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Voice-order groceries with Peapod's new Alexa service

Amazon Echo's Alexa can help you order groceries from a local Giant Food Store by just asking.
Amazon Echo's Alexa can help you order groceries from a local Giant Food Store by just asking. - (Photo / )

Cat de Merode, vice president of product for Peapod – an online grocery delivery service – paints a picture.

You’re cooking dinner and you realize you’re chopping your last clove of garlic. You’ll need to buy more.

You would add it your grocery list, but your hands are filthy.

But you know if you don’t do it now, you’ll forget. So you ask for a little help.

“Alexa. Ask Peapod to order more garlic,” you say out loud.

Alexa, the name given to Amazon’s voice-activated home assistant, Echo, is now connected to the Peapod by Giant service already used by many families in the Greater Lehigh Valley to order groceries and have them delivered to their home.

It allows users to order groceries not only without getting in the car, but without having to log online or to the Peapod app to manage your list.

de Merode said the company, which is based in Chicago, but partners with Giant Food Stores in Coopersburg, locally, wanted to show it’s on the leading edge of technology.

“Peapod has always been on the forefront of finding new solutions,” she said. “This is another proof point.”

But she also knows that the relatively new technology of voice-integrated systems can be as frustrating as it can be beneficial.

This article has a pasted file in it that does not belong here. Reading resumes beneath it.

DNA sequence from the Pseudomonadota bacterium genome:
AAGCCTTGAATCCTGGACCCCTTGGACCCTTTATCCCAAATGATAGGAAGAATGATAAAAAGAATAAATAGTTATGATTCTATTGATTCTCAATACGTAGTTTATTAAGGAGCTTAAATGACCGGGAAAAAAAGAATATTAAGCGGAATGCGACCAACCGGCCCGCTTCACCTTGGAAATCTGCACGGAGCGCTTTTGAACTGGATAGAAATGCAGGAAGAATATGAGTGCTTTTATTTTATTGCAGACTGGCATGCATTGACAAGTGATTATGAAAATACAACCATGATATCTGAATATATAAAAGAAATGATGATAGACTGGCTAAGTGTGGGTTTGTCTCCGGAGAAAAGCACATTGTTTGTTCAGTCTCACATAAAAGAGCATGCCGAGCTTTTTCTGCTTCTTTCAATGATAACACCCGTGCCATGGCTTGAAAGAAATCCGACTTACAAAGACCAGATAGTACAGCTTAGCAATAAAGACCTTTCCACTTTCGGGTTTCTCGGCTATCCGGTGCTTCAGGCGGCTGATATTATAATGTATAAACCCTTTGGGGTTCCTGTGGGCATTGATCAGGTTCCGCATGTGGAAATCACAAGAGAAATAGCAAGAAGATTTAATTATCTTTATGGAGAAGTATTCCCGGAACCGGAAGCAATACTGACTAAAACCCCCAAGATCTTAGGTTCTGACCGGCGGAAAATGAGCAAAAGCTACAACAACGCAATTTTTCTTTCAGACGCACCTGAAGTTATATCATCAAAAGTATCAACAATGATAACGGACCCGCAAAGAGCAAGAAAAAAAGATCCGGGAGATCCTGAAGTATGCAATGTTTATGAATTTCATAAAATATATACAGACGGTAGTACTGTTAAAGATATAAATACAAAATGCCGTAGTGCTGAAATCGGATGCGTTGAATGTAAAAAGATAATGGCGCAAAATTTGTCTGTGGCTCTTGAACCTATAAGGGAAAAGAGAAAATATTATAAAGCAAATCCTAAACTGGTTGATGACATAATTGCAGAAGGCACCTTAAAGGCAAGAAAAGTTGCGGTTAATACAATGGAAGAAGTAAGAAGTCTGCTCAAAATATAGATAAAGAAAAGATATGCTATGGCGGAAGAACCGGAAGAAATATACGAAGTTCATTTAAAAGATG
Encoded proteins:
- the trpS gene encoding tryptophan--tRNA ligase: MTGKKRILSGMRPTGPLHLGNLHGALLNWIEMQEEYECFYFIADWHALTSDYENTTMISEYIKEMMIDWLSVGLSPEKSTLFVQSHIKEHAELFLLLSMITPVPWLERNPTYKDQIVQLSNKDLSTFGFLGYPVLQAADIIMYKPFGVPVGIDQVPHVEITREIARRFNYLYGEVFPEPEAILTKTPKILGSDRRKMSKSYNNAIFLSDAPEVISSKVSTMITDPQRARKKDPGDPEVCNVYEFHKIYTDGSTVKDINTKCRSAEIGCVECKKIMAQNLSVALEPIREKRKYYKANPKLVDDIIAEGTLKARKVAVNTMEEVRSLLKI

I have used Alexa to order from Pizza Hut a handful of times.

A couple of times it went well. After filling out an online profile, I was able to sit in my living room and say, “Alexa, order for me a large pepperoni pan pizza and a two-liter bottle of Pepsi.”

She asked some clarifying questions, placed the order and my pizza arrived about 45 minutes later, as expected.

The other couple of times it ended up in a shouting match with the little black cylinder, which kept alternately doubling and deleting my order.

I must say that I’m ashamed of some of the names I called her.

Having heard similar stories of voice-interface frustration, Peapod has intentionally kept simple its Alexa app. It adds to the already existing web and mobile ordering options without replacing them.

Here’s what it can and can’t do.

You can’t just go home and say “Alexa. Order me …” and then start spouting off your grocery list.

First, you must have an Amazon Echo. It has to be linked to the Peapod app and you must have an online account with Peapod for Giant before you can begin.

Technically, you can add totally new products that you haven’t listed on the website, but de Merode said the system isn’t really set up for that and she doesn’t recommend it.

“If you say ‘Alexa. Ask Peapod to order cheese,’ and you’ve never ordered cheese before, you might have trouble finding the cheese you want because we have hundreds of types of cheese,” she said.

But, for example, if you’ve ordered oranges from the website before, the app will know your preferences.

“If you say, “Alexa. Ask Peapod to order oranges,” and you’ve ordered blood oranges in the past, it will ask you if you want to order blood oranges,” she explained.

However, if you want clementines, you simply have to say, “no, order clementines” – and the app instead will order those.

She said the app is especially useful for people who often order the same or similar grocery lists. A simple command to reorder from an existing list can get the ball rolling, and a customer can check delivery times using the app.

Still, de Merode cautions that voice integrated technology is very new, so the app is intended as a complement and not a replacement for other ordering platforms.

“We may achieve those solutions in the future. That’s always on the table,” de Merode said.

But for now, Peapod’s Alexa app is simply a way to make meal planning and shopping just a little more simple and perhaps more fun.

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